De Stercke

Where's the sound of the police? Absence within the police force investigated

Every year, the Belgian police have the equivalent of some 3,600 officers absent due to sick leave. "That's as if there wasn't an officer in Antwerp and Ghent for a year," explains criminologist Celien De Stercke (UGent). Why is it that absence rates in the police have been higher than in other sectors for years? By looking at the sick absences from 2019, De Stercke got a better understanding of which groups within the police are especially absent for long periods and what factors play a role.

How do occupational therapists stay up-to-date when caring for older people living at home?

As an occupational therapist, how do you ensure that older people can continue to live independently and safely at home for as long as possible? That they can continue to drive their own car? Or that they can use public transport when that is no longer possible? To better support occupational therapists working with older people living at home, Leen Bouckaert & her colleagues drew up a clinical guideline. In it, they pour the latest scientific insights on elderly care into concrete recommendations for occupational therapists.

Bringing state-of-the-art climate research into industry

Do you think we will be able to stop CO2 emissions by 2050? Because that's what we need to do to fight climate change. Worldwide, an estimated one million researchers are currently working on solutions for climate change. At Hasselt University, Talieh Rajabloo is mapping state-of-the-art climate research & technologies that can help energy-intensive industries such as the petrochemical and metal sectors reduce their CO2 emissions.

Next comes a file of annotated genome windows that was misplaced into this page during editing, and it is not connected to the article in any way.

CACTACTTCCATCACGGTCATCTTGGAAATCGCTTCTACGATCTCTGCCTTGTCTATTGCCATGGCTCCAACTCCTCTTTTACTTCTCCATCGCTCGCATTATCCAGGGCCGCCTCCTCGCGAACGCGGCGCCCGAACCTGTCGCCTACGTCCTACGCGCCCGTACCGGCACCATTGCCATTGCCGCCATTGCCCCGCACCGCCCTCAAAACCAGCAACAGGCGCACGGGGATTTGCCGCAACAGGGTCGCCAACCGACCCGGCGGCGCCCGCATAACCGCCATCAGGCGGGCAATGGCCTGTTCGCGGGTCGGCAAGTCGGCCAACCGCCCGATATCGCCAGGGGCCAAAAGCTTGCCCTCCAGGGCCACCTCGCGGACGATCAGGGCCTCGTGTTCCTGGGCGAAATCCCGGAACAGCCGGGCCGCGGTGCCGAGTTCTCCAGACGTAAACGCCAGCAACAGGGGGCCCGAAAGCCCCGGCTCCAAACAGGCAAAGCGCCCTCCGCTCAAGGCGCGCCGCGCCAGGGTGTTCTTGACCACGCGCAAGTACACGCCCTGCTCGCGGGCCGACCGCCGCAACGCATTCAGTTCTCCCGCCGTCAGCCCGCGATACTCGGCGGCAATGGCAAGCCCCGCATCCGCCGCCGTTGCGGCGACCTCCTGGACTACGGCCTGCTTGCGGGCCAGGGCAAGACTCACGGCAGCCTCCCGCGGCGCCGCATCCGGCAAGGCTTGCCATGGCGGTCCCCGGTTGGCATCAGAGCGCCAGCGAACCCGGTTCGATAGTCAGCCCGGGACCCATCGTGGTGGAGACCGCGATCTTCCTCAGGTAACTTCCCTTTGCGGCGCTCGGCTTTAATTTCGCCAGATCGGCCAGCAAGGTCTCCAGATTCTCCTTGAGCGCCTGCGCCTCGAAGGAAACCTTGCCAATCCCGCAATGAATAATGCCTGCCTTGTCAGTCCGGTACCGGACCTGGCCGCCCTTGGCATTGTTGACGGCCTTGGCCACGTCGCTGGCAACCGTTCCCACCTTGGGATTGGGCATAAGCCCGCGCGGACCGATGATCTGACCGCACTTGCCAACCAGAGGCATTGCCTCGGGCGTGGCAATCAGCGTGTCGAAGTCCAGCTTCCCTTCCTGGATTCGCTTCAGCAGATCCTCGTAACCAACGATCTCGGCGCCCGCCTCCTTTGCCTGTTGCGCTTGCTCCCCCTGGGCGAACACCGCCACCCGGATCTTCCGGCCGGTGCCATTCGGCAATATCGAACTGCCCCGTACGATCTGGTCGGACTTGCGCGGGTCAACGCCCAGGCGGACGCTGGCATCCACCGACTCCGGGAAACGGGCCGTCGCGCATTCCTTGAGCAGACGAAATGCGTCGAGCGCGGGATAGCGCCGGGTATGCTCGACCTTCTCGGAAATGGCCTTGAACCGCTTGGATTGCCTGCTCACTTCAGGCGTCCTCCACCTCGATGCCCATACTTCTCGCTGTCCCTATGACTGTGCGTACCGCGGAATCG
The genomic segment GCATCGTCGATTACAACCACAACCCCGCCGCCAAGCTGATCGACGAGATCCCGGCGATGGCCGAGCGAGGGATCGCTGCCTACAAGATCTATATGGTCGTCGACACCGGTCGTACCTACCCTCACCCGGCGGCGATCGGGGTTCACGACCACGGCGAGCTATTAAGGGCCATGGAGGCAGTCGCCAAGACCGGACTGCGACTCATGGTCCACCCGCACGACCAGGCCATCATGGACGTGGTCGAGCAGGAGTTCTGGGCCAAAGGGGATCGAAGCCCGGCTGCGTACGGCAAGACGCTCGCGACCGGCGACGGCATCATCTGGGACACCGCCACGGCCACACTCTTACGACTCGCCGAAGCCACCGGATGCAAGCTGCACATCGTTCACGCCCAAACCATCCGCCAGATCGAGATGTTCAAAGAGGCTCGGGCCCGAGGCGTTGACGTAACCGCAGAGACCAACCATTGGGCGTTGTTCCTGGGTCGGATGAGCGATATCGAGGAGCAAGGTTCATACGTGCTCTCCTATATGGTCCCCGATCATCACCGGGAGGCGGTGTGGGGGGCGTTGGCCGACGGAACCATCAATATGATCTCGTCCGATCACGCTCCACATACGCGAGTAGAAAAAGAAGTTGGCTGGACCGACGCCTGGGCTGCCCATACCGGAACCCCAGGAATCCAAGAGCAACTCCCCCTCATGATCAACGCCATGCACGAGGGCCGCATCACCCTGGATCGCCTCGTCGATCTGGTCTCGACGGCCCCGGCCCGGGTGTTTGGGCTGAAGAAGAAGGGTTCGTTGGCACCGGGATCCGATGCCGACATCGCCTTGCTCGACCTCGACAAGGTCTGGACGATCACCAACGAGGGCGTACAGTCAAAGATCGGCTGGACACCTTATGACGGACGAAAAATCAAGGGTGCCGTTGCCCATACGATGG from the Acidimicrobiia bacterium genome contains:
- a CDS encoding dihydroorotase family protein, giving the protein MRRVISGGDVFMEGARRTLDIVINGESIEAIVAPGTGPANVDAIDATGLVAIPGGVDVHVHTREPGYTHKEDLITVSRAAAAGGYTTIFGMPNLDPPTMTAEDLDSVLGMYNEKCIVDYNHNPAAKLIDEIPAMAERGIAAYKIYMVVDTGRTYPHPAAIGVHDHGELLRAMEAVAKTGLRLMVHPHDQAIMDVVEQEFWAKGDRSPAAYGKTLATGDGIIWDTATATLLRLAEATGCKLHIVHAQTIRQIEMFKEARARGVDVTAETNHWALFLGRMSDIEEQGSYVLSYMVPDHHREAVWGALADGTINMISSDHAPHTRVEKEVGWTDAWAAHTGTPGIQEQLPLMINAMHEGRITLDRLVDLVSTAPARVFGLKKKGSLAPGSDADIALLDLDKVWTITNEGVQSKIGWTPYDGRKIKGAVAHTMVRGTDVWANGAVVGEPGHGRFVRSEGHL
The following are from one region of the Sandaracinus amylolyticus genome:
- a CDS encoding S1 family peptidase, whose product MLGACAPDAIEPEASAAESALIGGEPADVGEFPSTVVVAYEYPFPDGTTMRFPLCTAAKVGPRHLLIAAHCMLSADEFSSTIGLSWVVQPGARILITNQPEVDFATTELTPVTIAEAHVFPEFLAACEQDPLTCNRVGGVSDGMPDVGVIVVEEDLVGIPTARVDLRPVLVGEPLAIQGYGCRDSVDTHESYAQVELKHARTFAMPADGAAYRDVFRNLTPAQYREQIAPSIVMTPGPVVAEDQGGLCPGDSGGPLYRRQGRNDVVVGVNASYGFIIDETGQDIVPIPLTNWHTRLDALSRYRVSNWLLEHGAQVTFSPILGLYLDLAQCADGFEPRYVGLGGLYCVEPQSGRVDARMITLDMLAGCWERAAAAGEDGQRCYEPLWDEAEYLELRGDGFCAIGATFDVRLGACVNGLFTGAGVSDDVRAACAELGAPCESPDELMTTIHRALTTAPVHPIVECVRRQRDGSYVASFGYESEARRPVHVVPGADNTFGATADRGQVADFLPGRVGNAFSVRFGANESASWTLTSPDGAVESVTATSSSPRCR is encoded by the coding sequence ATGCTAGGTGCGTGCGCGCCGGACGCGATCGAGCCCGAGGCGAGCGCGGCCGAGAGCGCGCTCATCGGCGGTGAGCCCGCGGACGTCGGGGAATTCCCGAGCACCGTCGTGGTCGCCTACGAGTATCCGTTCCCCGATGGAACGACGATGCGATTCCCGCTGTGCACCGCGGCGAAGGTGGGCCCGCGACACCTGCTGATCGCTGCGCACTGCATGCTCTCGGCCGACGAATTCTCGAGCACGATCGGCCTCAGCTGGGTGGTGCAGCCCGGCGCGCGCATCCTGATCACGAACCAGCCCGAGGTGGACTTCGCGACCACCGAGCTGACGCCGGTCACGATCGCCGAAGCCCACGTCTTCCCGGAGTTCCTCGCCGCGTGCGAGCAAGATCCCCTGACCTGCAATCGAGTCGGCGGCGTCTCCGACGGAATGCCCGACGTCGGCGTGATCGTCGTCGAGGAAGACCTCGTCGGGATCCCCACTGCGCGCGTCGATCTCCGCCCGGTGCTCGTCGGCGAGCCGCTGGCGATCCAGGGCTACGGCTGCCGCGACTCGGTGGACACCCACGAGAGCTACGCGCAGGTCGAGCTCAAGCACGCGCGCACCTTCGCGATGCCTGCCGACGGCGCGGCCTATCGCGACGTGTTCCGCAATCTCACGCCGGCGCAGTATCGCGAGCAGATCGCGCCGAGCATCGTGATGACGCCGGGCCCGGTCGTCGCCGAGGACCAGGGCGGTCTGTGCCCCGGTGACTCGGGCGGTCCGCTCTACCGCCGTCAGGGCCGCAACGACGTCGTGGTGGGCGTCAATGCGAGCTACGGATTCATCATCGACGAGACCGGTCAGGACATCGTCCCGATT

Improving the detection of clandestine nuclear weapon tests

Did you know that the earth is continuously monitored to detect clandestine nuclear weapons testing? Unfortunately, hospitals and other civilian installations throw a spanner in the works. These also emit radioactive xenon gas in very small & harmless quantities, but this turns out to be enough to disturb the detection. Christophe Gueibe explores how to help solve this problem so that we can better detect clandestine nuclear weapons tests.
Reis Santos

Converting CO2 from the air into useful products

Daniely Reis Santos is a plant lover. She especially loves plants' ability to engage in photosynthesis: capturing CO2 from the air and converting it into sugar using the sun's energy. In her doctorate, she is determined to do the same: use solar energy to convert CO2 into useful products through a process called photo electrocatalysis. But in order to do so, there are some challenges she must tackle.

Social entrepreneurship - the world's remedy

Societal enterprises, working on alleviating societal issues such as poverty, exclusion, and pollution, face many challenges. "They are often unrecognized, unsupported, and undervalued", says Stefan Chichevaliev (VUB). He is investigating how the current business environment affects the day-to-day operation of social enterprises. His goal is to identify what is needed to help these enterprises meet these challenges, to the benefit of the most vulnerable.